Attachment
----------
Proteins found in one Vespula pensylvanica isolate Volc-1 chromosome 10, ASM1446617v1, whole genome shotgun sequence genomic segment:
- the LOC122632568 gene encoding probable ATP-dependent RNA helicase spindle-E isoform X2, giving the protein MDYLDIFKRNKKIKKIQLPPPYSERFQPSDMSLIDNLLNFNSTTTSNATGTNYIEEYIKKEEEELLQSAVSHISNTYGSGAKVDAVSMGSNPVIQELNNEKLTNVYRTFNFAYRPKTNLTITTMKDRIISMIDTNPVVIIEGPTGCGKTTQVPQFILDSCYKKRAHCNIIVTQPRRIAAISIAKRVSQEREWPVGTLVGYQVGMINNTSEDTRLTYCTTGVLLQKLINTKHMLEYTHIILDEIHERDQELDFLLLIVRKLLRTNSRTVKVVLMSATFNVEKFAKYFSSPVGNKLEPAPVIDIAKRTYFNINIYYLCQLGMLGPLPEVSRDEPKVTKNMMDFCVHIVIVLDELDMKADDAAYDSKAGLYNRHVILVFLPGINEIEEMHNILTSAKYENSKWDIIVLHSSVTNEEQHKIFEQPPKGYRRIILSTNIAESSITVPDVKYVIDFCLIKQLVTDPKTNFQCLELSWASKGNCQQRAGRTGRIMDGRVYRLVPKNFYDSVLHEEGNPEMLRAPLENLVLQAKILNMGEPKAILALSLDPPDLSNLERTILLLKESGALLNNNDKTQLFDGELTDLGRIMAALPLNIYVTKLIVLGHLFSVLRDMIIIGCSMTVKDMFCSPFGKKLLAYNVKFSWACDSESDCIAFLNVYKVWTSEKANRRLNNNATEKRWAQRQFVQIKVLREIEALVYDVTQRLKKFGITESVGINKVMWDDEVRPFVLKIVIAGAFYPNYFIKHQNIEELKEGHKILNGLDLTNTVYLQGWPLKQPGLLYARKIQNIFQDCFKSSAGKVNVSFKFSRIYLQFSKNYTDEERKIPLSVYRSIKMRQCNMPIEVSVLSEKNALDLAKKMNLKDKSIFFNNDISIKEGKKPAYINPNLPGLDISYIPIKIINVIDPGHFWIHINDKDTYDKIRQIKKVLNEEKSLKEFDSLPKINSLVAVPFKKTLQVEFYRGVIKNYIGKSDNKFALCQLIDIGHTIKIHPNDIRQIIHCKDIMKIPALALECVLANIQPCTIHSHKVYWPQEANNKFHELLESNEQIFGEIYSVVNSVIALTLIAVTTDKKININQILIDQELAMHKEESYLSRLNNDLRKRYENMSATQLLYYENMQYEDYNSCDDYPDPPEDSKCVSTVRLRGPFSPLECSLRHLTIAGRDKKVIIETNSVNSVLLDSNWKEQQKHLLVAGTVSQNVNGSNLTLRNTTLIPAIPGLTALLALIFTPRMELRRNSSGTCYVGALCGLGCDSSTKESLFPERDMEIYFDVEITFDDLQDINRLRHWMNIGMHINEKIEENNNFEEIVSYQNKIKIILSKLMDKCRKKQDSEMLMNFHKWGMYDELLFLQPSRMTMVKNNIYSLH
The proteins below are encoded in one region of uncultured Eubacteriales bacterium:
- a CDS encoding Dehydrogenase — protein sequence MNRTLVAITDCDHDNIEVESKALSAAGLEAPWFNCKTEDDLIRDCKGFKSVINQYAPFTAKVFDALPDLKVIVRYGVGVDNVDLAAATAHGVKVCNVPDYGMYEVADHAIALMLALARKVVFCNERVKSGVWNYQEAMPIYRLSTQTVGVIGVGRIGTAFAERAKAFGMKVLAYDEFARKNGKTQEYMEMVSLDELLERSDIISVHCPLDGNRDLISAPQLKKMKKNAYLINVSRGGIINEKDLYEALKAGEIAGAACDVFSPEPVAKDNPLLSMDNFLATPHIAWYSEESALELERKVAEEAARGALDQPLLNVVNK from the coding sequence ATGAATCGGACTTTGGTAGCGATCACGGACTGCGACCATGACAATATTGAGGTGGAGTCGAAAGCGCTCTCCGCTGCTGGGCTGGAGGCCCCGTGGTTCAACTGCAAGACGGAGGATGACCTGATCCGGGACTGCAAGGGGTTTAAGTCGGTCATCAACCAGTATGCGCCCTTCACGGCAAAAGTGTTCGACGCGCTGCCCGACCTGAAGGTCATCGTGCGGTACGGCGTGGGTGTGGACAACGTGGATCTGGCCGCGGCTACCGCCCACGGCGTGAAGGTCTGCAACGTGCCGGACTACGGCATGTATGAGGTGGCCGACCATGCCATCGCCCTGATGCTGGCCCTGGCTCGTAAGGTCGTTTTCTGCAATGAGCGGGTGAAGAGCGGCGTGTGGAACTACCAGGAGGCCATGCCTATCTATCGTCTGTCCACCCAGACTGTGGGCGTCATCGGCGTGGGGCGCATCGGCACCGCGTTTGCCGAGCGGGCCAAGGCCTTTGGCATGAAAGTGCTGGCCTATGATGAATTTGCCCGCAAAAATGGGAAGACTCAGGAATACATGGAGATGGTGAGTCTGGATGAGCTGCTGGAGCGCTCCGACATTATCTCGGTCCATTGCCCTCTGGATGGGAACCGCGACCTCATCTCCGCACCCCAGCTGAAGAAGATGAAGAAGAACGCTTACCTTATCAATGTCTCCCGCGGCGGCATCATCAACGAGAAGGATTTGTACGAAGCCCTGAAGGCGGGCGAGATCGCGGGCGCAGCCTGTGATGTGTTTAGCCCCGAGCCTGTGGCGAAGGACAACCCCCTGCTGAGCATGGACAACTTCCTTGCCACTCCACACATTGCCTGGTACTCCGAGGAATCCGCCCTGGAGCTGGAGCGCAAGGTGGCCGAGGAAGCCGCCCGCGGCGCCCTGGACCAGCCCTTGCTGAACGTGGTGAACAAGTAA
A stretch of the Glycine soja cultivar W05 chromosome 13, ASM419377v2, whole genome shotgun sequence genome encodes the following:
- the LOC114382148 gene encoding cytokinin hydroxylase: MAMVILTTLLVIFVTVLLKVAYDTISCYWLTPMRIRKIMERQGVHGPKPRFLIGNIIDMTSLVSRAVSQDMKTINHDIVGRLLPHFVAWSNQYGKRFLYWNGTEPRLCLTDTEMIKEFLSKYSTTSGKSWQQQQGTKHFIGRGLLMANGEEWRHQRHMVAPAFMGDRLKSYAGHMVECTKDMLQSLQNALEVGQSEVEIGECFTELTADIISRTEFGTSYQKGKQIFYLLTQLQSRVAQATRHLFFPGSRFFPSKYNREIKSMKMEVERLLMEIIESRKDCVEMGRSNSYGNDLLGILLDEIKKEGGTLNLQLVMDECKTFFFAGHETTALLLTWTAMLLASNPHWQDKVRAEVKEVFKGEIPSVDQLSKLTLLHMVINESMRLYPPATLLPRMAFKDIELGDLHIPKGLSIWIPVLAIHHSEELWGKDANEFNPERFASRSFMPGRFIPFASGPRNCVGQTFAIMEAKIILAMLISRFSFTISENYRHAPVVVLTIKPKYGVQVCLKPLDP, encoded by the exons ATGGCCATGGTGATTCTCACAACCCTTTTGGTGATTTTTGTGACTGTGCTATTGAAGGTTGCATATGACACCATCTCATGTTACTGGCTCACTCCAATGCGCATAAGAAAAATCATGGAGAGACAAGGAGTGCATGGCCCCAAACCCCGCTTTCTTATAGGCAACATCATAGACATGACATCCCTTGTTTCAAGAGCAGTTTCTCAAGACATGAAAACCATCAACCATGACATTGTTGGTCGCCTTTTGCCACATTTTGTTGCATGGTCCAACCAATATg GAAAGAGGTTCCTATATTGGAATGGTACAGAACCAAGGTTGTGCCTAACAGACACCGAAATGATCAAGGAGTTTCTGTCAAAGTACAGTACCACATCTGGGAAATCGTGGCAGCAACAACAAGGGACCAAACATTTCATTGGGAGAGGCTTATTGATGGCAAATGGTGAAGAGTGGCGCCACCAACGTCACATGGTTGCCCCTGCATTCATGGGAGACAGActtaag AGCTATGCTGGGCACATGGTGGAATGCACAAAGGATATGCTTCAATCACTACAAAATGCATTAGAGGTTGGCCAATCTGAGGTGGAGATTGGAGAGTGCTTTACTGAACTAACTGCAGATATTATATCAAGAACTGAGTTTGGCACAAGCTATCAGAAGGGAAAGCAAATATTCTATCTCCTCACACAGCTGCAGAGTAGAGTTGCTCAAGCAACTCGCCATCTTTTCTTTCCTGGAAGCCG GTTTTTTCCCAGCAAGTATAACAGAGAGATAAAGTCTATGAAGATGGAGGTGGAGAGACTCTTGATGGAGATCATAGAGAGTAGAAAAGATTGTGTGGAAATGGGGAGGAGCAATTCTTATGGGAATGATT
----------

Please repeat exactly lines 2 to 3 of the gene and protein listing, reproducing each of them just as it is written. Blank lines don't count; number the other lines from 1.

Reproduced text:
- the LOC122632568 gene encoding probable ATP-dependent RNA helicase spindle-E isoform X2, giving the protein MDYLDIFKRNKKIKKIQLPPPYSERFQPSDMSLIDNLLNFNSTTTSNATGTNYIEEYIKKEEEELLQSAVSHISNTYGSGAKVDAVSMGSNPVIQELNNEKLTNVYRTFNFAYRPKTNLTITTMKDRIISMIDTNPVVIIEGPTGCGKTTQVPQFILDSCYKKRAHCNIIVTQPRRIAAISIAKRVSQEREWPVGTLVGYQVGMINNTSEDTRLTYCTTGVLLQKLINTKHMLEYTHIILDEIHERDQELDFLLLIVRKLLRTNSRTVKVVLMSATFNVEKFAKYFSSPVGNKLEPAPVIDIAKRTYFNINIYYLCQLGMLGPLPEVSRDEPKVTKNMMDFCVHIVIVLDELDMKADDAAYDSKAGLYNRHVILVFLPGINEIEEMHNILTSAKYENSKWDIIVLHSSVTNEEQHKIFEQPPKGYRRIILSTNIAESSITVPDVKYVIDFCLIKQLVTDPKTNFQCLELSWASKGNCQQRAGRTGRIMDGRVYRLVPKNFYDSVLHEEGNPEMLRAPLENLVLQAKILNMGEPKAILALSLDPPDLSNLERTILLLKESGALLNNNDKTQLFDGELTDLGRIMAALPLNIYVTKLIVLGHLFSVLRDMIIIGCSMTVKDMFCSPFGKKLLAYNVKFSWACDSESDCIAFLNVYKVWTSEKANRRLNNNATEKRWAQRQFVQIKVLREIEALVYDVTQRLKKFGITESVGINKVMWDDEVRPFVLKIVIAGAFYPNYFIKHQNIEELKEGHKILNGLDLTNTVYLQGWPLKQPGLLYARKIQNIFQDCFKSSAGKVNVSFKFSRIYLQFSKNYTDEERKIPLSVYRSIKMRQCNMPIEVSVLSEKNALDLAKKMNLKDKSIFFNNDISIKEGKKPAYINPNLPGLDISYIPIKIINVIDPGHFWIHINDKDTYDKIRQIKKVLNEEKSLKEFDSLPKINSLVAVPFKKTLQVEFYRGVIKNYIGKSDNKFALCQLIDIGHTIKIHPNDIRQIIHCKDIMKIPALALECVLANIQPCTIHSHKVYWPQEANNKFHELLESNEQIFGEIYSVVNSVIALTLIAVTTDKKININQILIDQELAMHKEESYLSRLNNDLRKRYENMSATQLLYYENMQYEDYNSCDDYPDPPEDSKCVSTVRLRGPFSPLECSLRHLTIAGRDKKVIIETNSVNSVLLDSNWKEQQKHLLVAGTVSQNVNGSNLTLRNTTLIPAIPGLTALLALIFTPRMELRRNSSGTCYVGALCGLGCDSSTKESLFPERDMEIYFDVEITFDDLQDINRLRHWMNIGMHINEKIEENNNFEEIVSYQNKIKIILSKLMDKCRKKQDSEMLMNFHKWGMYDELLFLQPSRMTMVKNNIYSLH
The proteins below are encoded in one region of uncultured Eubacteriales bacterium: